While systemic absorption of TCI may be minimal, local effects on immunosurveillance are possible, and in fact are likely to be responsible for their ability to treat AD effectively. These effects include inhibition of T-cell production of key cytokines, such as interleukin-2 and interferon-γ, presumed to play roles in the antitumour response. One key distinction from corticosteroids is that topical pimecrolimus does not appear adversely to affect the number or function of LCs, the presumed antigen-presenting cells of the epidermis.68 If LCs are important in initiating antiviral and/or antitumour immune responses, then this would suggest that topical pimecrolimus is less likely to affect this pathway than corticosteroids.
In summary, TCI are not mutagenic or genotoxic (e.g. potential initiators) or stimulators of proliferation (e.g. potential promoters). Therefore, the major theoretical consideration for their role in carcinogenesis is with respect to inhibition of immunosurveillance through systemic absorption or local effects. Furthermore, there is experimental evidence that TCI may inhibit cutaneous carcinogenesis under certain conditions, perhaps through an anti-inflammatory effect on tumour-promoting T cells. The precise effects of individual TCI on the various components (e.g. αβ and γδ T cells, LCs and dendritic cells, NK and NK/T cells) of local immunosurveillance, and the contribution of such to risk of neoplasia, if any, remain to be fully elucidated.
Question 6. What is the prevalence of neoplasia in the population with and without atopic dermatitis?
Manuscripts identified in the initial literature search were excluded from further review if they did not include human subjects, were not in English, were individual case reports, or were published only as abstracts. This yielded 375 manuscripts published in the past 10 years. By an initial title review, 108 appeared to be on topic. Full abstracts of the 108 were reviewed and by this review 50 were thought to be appropriate. The full manuscript for each of these publications was then read. Twelve were noted to be off topic or were rejected because of the above exclusion criteria. An additional seven publications were reviewed based on a review of the reference sections of those publications that were fully reviewed. As a result, 45 publications were evaluated more fully.101–144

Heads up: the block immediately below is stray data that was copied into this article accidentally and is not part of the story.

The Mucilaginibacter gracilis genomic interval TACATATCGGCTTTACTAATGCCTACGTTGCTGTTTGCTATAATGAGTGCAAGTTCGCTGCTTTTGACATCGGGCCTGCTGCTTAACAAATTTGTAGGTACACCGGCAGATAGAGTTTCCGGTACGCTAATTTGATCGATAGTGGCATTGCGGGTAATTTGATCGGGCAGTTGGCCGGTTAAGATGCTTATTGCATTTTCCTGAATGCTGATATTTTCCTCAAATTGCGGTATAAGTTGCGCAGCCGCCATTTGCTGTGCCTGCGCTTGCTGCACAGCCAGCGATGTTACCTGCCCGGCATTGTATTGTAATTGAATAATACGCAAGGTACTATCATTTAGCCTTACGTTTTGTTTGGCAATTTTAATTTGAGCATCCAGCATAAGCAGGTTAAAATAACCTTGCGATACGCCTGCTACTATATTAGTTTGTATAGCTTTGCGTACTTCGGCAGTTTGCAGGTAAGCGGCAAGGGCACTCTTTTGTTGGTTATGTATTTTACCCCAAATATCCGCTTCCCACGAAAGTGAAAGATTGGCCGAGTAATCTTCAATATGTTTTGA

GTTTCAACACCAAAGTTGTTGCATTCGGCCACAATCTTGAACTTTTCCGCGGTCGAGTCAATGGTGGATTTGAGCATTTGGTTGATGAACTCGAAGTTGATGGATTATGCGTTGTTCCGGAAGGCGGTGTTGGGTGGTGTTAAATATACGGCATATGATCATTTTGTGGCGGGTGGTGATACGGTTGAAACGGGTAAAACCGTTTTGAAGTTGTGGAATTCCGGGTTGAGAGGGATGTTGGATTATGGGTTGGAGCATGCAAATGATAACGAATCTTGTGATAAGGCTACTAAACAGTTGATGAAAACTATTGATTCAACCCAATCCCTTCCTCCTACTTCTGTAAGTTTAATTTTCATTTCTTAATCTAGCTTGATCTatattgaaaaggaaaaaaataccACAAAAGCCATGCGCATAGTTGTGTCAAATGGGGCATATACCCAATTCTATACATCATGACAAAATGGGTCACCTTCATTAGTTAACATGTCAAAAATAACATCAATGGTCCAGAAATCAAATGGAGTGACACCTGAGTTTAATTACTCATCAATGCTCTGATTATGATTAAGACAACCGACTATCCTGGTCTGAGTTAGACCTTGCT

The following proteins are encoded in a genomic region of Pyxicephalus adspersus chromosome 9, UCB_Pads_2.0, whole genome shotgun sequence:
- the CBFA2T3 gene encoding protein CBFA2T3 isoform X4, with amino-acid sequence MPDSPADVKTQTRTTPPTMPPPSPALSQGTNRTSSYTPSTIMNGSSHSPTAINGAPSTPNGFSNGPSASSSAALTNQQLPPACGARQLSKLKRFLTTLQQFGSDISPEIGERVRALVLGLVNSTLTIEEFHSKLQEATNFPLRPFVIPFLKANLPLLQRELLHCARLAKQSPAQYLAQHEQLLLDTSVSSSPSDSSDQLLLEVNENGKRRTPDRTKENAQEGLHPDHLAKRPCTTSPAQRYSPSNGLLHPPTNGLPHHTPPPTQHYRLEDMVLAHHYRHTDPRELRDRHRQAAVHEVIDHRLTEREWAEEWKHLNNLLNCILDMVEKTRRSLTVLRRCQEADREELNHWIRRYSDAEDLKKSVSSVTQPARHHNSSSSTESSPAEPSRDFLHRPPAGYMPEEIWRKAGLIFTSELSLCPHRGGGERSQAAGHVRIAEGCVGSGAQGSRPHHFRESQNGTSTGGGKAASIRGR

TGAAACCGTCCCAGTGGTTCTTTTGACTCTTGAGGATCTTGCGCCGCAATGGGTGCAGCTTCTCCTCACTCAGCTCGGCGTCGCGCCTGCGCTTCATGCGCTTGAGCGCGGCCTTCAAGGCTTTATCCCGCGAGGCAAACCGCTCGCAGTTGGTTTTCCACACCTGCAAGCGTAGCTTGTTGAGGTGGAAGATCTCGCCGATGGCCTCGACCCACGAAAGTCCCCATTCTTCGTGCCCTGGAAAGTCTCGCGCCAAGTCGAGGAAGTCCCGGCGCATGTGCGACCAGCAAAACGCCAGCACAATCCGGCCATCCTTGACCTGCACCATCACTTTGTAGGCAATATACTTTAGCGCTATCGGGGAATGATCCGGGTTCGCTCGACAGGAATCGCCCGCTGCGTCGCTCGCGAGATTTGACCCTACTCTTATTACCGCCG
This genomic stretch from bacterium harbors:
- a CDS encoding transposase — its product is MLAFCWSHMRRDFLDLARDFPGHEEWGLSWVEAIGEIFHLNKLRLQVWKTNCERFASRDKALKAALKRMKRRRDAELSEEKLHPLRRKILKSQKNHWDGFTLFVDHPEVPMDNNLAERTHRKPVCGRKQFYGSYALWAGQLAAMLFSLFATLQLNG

There is no precise source for determining the rate of malignancy in those who do not have AD. One publication that estimates the rate of malignancy in the U.S.A. estimates that the life-long risk of developing lymphoma for those between birth and 39 years of age is 0·14% for men and 0·09% for women; for those between 40 and 59 years of age is 0·46% for men and 0·31% for women; and for those between 60 and 79 years of age is 0·32% for men and 1·00% for women.101 Both this review and another noted that the yearly rate of lymphoma had been increasing for several years but has now levelled off.101,102 Unfortunately, it is impossible to use Surveillance, Epidemiology and End Results data to differentiate lymphoma in those with AD from lymphoma in those who do not have AD, which is important to the study question.
Seven studies specifically evaluated lymphoma and AD (or eczema).103–109 These studies found odds ratios both above and below 1·0. An estimated random effects meta-estimate of these studies is 0·87 (95% confidence interval, CI: 0·4–11·3), and the wide CI reflects the imprecision of this estimate. Of note, three studies found that exposure to TS or systemic steroids increased the risk of lymphoma.103–105 The incidence of lymphoma in those with asthma, hay fever or both is not different from that in the general population.110
Several studies also evaluated the relationship between AD and other types of malignancies including prostate cancer, lung cancer, leukaemia, pancreatic cancer, brain tumours, skin cancers, cervical cancer and myeloma.107–127 No association between atopic illness and an increase in a specific malignancy or malignancy in general could be demonstrated.